Alcide De Gasperi, a European Italian

October 26, 2009 / Local Interest
Rome, Italy

Alcide de Gasperi (1881-1954) was an Italian leader of great integrity, so much so that the Catholic Church is in the process of considering him for sainthood. At a time when Italian politics in general (from the Prime Minister on down, majority as well as opposition) is putting a dark cloud over Italy’s public image, it’s nice to remember that politics in this vibrant country can shine golden as well.

Born in Trento in the north of Italy, de Gasperi is considered not only a father of the Italian Republic but one of the fathers of Europe. Near the Vatican at the beginning of a street that bears his name, there is a monument to this exceptional man: an opponent of Ethnic nationalisms, the founder of the Italian Christian Democrat party, and a tough anti-Fascist activist—he considered Mussolini “a Bolshevik in black.”

degasperiCarved along this simple rectangular structure covered with grass are the following words: (translated)

“The European man must accept the experiences of others, he must learn to live in a larger community where he shall know how to defend his own liberty and the liberty of others. Tolerance translated in works of justice and peace in the social and international realms will give us license as citizens of Europe. In society this is called ‘brotherhood’, and it requires the spirit of sacrifice in the service of the community.”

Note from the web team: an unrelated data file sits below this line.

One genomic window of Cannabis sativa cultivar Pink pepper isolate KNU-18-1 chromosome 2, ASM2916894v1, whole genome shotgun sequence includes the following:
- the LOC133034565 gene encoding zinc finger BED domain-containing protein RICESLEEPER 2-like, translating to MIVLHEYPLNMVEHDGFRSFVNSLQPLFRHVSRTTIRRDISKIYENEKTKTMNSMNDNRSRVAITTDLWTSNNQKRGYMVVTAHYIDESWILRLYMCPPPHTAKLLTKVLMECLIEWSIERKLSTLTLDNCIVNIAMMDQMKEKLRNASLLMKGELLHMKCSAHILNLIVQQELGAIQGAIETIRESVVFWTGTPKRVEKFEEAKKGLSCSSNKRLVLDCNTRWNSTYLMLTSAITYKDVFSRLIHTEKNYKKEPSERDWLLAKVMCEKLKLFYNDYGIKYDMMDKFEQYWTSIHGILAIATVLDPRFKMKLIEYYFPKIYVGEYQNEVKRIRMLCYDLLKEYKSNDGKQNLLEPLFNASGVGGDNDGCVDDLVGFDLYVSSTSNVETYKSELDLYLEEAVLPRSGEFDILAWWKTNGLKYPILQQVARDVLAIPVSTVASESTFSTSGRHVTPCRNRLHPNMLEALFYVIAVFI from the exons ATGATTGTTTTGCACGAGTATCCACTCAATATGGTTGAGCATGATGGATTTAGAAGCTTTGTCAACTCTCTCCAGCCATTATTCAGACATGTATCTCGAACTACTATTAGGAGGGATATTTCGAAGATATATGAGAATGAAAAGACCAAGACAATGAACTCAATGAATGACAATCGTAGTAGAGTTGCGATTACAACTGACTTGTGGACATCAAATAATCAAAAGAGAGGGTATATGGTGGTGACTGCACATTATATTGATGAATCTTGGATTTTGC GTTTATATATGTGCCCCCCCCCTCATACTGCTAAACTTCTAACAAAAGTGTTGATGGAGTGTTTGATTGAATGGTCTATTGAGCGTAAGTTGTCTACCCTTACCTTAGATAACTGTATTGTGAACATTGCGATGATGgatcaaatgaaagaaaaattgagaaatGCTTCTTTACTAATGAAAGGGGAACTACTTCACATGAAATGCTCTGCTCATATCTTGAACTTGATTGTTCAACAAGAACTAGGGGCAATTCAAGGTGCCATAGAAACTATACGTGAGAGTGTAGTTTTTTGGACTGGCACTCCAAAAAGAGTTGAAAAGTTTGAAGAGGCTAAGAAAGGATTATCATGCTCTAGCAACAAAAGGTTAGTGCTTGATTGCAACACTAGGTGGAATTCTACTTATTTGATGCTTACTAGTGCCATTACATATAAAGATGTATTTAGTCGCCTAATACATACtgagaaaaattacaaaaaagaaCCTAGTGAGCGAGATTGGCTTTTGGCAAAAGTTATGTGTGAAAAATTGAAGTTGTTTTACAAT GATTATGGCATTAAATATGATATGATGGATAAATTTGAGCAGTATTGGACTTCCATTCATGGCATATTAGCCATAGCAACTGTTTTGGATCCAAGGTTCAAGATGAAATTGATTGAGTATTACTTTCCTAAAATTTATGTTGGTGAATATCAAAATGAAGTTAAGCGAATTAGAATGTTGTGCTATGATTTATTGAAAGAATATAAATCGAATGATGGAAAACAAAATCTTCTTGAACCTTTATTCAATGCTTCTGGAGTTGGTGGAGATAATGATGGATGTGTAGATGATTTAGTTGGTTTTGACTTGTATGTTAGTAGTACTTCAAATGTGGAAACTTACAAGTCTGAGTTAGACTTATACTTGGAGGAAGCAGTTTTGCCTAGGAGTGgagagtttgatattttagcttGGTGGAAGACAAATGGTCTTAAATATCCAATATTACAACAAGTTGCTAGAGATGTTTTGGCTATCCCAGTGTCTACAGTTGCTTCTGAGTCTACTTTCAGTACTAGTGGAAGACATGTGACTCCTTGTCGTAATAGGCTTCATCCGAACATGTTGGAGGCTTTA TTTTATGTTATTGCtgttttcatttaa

Keep an eye out for the current itinerant international exposition entitled, “Alcide de Gasperi: An European that came from the Future.”

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by Alejandra Fabris

— Contributed by Alejandra Fabris, writer, American University of Rome Senior, Italian Notebook Editorial Intern.

5 Responses to “Alcide De Gasperi, a European Italian”

  1. Sylvia Flores

    Thank you for sharing this…I’ll have to look for it next time I’m in Rome. Thanks so much for your passion and information!

    Reply
  2. Ken Borelli

    Why would the Catholic Church want to try to cannonize De Gasperi, given their ambivilent roll during World War II…..they played both sides to the max! rather than cannonize De Gasperi….why not Galileo……the Catholic Church is an excercise in co-option!

    Reply
  3. Arnie Wininger

    In 1947 I had the pleasure of personally meeting De Gasperi during a
    visit to the Fiera del Levante a Bari together Evita Peron. A really
    great Prime Minister and a Gentleman.

    Reply
  4. Stanley Crabb

    …And to think that we arrived in Italy about five years later. They still talk about him with kind words, as far as I know.

    Reply

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